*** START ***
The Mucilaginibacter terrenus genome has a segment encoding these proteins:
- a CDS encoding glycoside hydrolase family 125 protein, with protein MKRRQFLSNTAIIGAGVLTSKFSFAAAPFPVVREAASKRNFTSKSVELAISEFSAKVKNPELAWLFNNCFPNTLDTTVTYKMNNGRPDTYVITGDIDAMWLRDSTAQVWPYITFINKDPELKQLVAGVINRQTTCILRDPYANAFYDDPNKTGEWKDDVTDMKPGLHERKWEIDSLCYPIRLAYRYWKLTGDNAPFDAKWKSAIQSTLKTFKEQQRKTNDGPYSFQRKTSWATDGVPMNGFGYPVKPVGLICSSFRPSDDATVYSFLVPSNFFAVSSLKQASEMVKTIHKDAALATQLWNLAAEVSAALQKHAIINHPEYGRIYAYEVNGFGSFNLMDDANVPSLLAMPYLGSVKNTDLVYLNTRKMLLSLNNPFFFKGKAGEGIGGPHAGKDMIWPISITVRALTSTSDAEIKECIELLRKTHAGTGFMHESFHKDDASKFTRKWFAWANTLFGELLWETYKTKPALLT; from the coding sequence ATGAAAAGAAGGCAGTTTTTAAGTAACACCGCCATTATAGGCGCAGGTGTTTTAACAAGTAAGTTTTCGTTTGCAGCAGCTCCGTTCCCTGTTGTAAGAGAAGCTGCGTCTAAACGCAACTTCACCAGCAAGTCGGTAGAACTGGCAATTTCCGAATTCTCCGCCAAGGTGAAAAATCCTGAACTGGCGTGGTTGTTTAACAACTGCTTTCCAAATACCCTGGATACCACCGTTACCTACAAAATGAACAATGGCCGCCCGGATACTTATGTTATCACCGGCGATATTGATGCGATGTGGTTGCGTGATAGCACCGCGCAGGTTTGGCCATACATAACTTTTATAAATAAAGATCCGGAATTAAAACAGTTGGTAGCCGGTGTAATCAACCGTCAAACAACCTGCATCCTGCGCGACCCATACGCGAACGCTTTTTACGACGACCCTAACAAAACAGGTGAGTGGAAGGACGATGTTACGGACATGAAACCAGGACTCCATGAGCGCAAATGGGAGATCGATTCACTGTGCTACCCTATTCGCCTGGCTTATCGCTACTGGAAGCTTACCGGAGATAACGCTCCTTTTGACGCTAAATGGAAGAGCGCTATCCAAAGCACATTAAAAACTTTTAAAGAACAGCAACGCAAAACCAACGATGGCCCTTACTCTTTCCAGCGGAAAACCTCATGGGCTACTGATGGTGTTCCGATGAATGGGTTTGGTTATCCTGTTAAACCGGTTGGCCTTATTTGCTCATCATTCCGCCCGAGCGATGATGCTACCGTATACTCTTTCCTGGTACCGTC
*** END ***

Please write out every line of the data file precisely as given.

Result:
The Mucilaginibacter terrenus genome has a segment encoding these proteins:
- a CDS encoding glycoside hydrolase family 125 protein, with protein MKRRQFLSNTAIIGAGVLTSKFSFAAAPFPVVREAASKRNFTSKSVELAISEFSAKVKNPELAWLFNNCFPNTLDTTVTYKMNNGRPDTYVITGDIDAMWLRDSTAQVWPYITFINKDPELKQLVAGVINRQTTCILRDPYANAFYDDPNKTGEWKDDVTDMKPGLHERKWEIDSLCYPIRLAYRYWKLTGDNAPFDAKWKSAIQSTLKTFKEQQRKTNDGPYSFQRKTSWATDGVPMNGFGYPVKPVGLICSSFRPSDDATVYSFLVPSNFFAVSSLKQASEMVKTIHKDAALATQLWNLAAEVSAALQKHAIINHPEYGRIYAYEVNGFGSFNLMDDANVPSLLAMPYLGSVKNTDLVYLNTRKMLLSLNNPFFFKGKAGEGIGGPHAGKDMIWPISITVRALTSTSDAEIKECIELLRKTHAGTGFMHESFHKDDASKFTRKWFAWANTLFGELLWETYKTKPALLT; from the coding sequence ATGAAAAGAAGGCAGTTTTTAAGTAACACCGCCATTATAGGCGCAGGTGTTTTAACAAGTAAGTTTTCGTTTGCAGCAGCTCCGTTCCCTGTTGTAAGAGAAGCTGCGTCTAAACGCAACTTCACCAGCAAGTCGGTAGAACTGGCAATTTCCGAATTCTCCGCCAAGGTGAAAAATCCTGAACTGGCGTGGTTGTTTAACAACTGCTTTCCAAATACCCTGGATACCACCGTTACCTACAAAATGAACAATGGCCGCCCGGATACTTATGTTATCACCGGCGATATTGATGCGATGTGGTTGCGTGATAGCACCGCGCAGGTTTGGCCATACATAACTTTTATAAATAAAGATCCGGAATTAAAACAGTTGGTAGCCGGTGTAATCAACCGTCAAACAACCTGCATCCTGCGCGACCCATACGCGAACGCTTTTTACGACGACCCTAACAAAACAGGTGAGTGGAAGGACGATGTTACGGACATGAAACCAGGACTCCATGAGCGCAAATGGGAGATCGATTCACTGTGCTACCCTATTCGCCTGGCTTATCGCTACTGGAAGCTTACCGGAGATAACGCTCCTTTTGACGCTAAATGGAAGAGCGCTATCCAAAGCACATTAAAAACTTTTAAAGAACAGCAACGCAAAACCAACGATGGCCCTTACTCTTTCCAGCGGAAAACCTCATGGGCTACTGATGGTGTTCCGATGAATGGGTTTGGTTATCCTGTTAAACCGGTTGGCCTTATTTGCTCATCATTCCGCCCGAGCGATGATGCTACCGTATACTCTTTCCTGGTACCGTC